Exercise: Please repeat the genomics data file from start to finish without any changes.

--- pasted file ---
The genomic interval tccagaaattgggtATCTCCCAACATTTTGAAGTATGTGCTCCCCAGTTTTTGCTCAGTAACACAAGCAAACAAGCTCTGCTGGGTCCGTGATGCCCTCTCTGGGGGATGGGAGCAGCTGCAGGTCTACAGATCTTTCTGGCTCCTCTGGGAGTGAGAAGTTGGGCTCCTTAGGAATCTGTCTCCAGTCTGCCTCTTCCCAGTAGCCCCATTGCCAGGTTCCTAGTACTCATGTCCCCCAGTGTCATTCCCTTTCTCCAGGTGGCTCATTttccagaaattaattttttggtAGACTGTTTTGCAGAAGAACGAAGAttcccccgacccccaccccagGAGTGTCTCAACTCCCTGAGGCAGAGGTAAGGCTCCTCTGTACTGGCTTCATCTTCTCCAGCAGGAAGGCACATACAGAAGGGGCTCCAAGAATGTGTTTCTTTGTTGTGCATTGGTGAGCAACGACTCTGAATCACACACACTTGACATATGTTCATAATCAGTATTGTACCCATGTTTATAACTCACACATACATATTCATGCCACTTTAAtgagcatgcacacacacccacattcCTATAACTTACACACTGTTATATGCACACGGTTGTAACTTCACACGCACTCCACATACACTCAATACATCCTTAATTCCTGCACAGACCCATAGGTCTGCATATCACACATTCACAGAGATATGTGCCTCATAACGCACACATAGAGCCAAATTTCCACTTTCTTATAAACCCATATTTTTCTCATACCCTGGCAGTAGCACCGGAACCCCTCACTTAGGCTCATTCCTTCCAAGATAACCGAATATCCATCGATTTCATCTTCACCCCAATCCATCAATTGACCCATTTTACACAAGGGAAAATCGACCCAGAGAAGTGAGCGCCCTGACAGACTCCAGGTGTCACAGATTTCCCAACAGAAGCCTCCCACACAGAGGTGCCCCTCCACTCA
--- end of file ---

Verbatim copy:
The genomic interval tccagaaattgggtATCTCCCAACATTTTGAAGTATGTGCTCCCCAGTTTTTGCTCAGTAACACAAGCAAACAAGCTCTGCTGGGTCCGTGATGCCCTCTCTGGGGGATGGGAGCAGCTGCAGGTCTACAGATCTTTCTGGCTCCTCTGGGAGTGAGAAGTTGGGCTCCTTAGGAATCTGTCTCCAGTCTGCCTCTTCCCAGTAGCCCCATTGCCAGGTTCCTAGTACTCATGTCCCCCAGTGTCATTCCCTTTCTCCAGGTGGCTCATTttccagaaattaattttttggtAGACTGTTTTGCAGAAGAACGAAGAttcccccgacccccaccccagGAGTGTCTCAACTCCCTGAGGCAGAGGTAAGGCTCCTCTGTACTGGCTTCATCTTCTCCAGCAGGAAGGCACATACAGAAGGGGCTCCAAGAATGTGTTTCTTTGTTGTGCATTGGTGAGCAACGACTCTGAATCACACACACTTGACATATGTTCATAATCAGTATTGTACCCATGTTTATAACTCACACATACATATTCATGCCACTTTAAtgagcatgcacacacacccacattcCTATAACTTACACACTGTTATATGCACACGGTTGTAACTTCACACGCACTCCACATACACTCAATACATCCTTAATTCCTGCACAGACCCATAGGTCTGCATATCACACATTCACAGAGATATGTGCCTCATAACGCACACATAGAGCCAAATTTCCACTTTCTTATAAACCCATATTTTTCTCATACCCTGGCAGTAGCACCGGAACCCCTCACTTAGGCTCATTCCTTCCAAGATAACCGAATATCCATCGATTTCATCTTCACCCCAATCCATCAATTGACCCATTTTACACAAGGGAAAATCGACCCAGAGAAGTGAGCGCCCTGACAGACTCCAGGTGTCACAGATTTCCCAACAGAAGCCTCCCACACAGAGGTGCCCCTCCACTCA